Of course, as an actor, I’m an expressive person. It was interesting because I had to tame my expressiveness, and the camera was so close, and it felt interesting to keep that stoicism that I did not know that I had. I’m being completely honest. But it was also empowering. It was amazing. I felt like her. I believed I understood her pain. I understood her desires, dreams, and her needs. So, it was interesting.
AD: I loved Fahrije’s relationship with her father-in-law, Haxhi [Çun Lajçi]. He had this warmth and softness that the other men in the village did not. He was caught between wanting to support his family and maintaining tradition. What can you tell me about the complexities of that relationship and what you wanted to depict?
Basholli: I love that relationship as well. For me, he reminds me of my father. Fahrije’s father-in-law was supportive. I think people are complex and I wanted to explore that complexity in an older man who’s dealing with pain, with the inability to help her more, with tradition, and wanting to support her.
Everything was pointed at Fahrije, but Haxhi was also caught in this triangle of feeling pain for his son and the need to know more about what happened to him. He wanted to help Fahrije, but was physically not able to, and was held back by traditional a bit as well.
For me, that was really interesting. I have a good relationship with my father; we communicate, now we talk more, but when we were younger, when it came to more personal things, it would be maybe short sentences of my father trying to console me. But, it’s not that I could sit down to him and talk about my relationships. Even that one sentence from him meant the world to me. I would always say my father doesn’t say much, but when he says something, it really makes a big change.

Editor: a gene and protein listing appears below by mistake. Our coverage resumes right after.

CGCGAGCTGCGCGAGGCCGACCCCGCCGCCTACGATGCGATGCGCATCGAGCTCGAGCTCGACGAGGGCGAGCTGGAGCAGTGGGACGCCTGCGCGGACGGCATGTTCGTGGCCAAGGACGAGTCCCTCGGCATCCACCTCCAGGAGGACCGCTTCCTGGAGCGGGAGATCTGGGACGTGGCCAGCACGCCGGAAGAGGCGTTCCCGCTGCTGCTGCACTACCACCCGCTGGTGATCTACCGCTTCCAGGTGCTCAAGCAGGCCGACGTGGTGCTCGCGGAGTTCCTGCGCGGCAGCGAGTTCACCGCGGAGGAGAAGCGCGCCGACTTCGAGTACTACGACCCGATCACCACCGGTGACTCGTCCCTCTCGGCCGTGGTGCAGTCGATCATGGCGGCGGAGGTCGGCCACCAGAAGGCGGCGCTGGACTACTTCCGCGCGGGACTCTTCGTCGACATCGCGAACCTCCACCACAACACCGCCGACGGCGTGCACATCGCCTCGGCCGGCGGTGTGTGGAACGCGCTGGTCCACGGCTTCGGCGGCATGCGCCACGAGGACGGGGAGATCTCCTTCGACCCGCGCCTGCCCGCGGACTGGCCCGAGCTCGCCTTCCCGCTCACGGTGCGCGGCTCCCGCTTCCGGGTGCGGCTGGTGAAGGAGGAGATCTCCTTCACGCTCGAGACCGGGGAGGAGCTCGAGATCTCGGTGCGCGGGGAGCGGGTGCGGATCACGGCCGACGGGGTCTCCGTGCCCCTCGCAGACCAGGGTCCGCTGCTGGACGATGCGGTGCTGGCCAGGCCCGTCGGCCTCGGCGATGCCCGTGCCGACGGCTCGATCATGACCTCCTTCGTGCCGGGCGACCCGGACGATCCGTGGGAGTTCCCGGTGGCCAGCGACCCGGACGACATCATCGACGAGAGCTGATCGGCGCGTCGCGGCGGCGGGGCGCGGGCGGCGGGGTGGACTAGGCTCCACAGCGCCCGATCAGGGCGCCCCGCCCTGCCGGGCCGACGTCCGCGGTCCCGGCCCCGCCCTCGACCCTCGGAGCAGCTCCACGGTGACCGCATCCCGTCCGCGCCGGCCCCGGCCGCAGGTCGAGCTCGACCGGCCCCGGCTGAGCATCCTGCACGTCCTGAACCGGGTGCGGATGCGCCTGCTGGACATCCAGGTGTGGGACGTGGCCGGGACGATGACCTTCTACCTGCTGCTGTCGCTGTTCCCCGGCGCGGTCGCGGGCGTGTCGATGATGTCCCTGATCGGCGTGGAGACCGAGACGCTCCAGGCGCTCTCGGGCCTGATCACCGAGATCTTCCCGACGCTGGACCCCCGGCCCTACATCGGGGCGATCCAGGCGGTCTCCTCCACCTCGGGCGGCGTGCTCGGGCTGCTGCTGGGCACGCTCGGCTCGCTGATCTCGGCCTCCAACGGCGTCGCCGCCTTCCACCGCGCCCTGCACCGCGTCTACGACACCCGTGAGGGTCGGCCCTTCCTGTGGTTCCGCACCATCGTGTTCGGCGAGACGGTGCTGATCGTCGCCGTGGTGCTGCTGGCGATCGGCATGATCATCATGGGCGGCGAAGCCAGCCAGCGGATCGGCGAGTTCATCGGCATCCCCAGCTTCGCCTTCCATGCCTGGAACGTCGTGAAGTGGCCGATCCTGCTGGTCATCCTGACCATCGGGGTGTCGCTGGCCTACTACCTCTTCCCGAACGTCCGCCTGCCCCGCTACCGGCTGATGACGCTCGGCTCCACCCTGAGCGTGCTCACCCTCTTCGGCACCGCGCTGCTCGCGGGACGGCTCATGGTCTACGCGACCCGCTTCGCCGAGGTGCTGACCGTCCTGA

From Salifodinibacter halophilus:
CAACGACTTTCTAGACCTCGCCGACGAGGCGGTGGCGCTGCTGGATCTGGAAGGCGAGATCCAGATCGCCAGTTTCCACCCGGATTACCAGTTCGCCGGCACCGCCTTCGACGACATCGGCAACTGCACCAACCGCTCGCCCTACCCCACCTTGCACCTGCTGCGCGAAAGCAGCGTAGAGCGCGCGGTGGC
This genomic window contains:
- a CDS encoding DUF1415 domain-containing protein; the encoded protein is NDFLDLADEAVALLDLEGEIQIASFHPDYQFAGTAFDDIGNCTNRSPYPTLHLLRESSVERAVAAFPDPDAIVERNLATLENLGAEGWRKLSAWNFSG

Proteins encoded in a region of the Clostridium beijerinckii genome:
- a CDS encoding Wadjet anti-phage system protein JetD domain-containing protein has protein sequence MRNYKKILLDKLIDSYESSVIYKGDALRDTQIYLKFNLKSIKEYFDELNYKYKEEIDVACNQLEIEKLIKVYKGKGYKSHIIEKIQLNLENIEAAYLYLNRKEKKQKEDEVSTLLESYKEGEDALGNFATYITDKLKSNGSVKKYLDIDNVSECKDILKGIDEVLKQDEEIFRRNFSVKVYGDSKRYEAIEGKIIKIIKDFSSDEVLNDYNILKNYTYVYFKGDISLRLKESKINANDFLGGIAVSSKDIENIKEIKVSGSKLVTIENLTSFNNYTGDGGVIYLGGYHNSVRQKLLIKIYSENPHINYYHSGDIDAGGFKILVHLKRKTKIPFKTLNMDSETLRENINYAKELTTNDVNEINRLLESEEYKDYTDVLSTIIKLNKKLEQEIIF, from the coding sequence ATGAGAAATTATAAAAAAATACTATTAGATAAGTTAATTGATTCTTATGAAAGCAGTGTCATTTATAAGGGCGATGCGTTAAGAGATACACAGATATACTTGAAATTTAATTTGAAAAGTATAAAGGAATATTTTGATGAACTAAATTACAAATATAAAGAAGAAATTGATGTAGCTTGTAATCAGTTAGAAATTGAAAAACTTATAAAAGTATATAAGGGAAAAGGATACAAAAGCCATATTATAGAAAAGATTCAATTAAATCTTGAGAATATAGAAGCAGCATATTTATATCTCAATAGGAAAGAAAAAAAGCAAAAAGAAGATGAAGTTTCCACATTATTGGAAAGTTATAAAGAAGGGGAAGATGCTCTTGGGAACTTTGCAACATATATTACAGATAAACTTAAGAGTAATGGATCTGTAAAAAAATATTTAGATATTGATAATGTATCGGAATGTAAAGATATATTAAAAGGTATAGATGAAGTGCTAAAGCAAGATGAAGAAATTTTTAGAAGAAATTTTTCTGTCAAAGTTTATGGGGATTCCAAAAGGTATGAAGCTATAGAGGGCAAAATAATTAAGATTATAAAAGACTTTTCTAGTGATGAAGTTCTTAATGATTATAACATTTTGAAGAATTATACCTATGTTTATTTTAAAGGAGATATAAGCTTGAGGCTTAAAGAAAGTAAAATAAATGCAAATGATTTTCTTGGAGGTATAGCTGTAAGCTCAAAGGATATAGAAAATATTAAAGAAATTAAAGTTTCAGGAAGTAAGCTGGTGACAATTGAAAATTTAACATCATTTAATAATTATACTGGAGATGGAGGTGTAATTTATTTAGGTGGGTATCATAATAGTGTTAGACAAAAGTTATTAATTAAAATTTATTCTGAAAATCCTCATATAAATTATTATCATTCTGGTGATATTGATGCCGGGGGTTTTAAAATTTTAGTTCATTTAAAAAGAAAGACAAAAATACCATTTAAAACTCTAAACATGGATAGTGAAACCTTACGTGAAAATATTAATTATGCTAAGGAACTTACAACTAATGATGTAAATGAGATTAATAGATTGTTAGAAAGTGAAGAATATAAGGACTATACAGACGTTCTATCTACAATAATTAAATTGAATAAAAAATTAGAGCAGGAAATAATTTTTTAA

I wanted to explore that complex relationship because there were people who helped Fahrije. Some women were against her and resisted joining her. And eventually did. There were other women who joined her from the beginning and were very supportive and without whom she couldn’t make it, and be who she is today. There were also men who helped her, and there were men who wanted to stop her and were aggressive toward her.
I just really wanted to show all the sides because this society is complex. It’s a post-war society. It’s a patriarchal society even today, but there’s no black and white, always; it’s a mixture.
AD: Yllka, how did you feel working with Çun and portraying the nuances of that relationship?
Gashi: Oh, I loved it. Çun is an amazing actor. We worked together before in theater, he played my father in the play. He’s [been] an actor for almost 50 years now. Lots of films, TV, and theater. So, it was joyful to work with him.
And even though the scenes that we had, most of them were very emotional, Çun was just there. He was present, and having a partner like that makes things easier because playing those emotional scenes, it’s never easy. It drains you as an actor. It gets the best out of you, and trying to hold the emotion and being in the moment is tricky because sometimes they need to set something up or light a different angle. It’s hard; it’s difficult. But Çun was amazing. I think he did a beautiful job.
AD: Absolutely. Fahrije is a beekeeper, the title of the film, Hive, in part, represents her bee colony But, it also refers to Fahrije’s community—her friends and co-workers in the village.
There’s a beautiful scene in the movie where the group comes together to work with dancing and music that provides a moment of joy and catharsis for the women, and for the viewer.
Basholli: Yes. Fahrije, told me, “When we would gather together, one woman or another would start telling the story. We’d heard it 10,000 times, and everybody would start crying. We would just cry every time we would get together.”
And she’s like, “We were going crazy. We could not afford to go crazy because we had children to raise and provide for them economically.”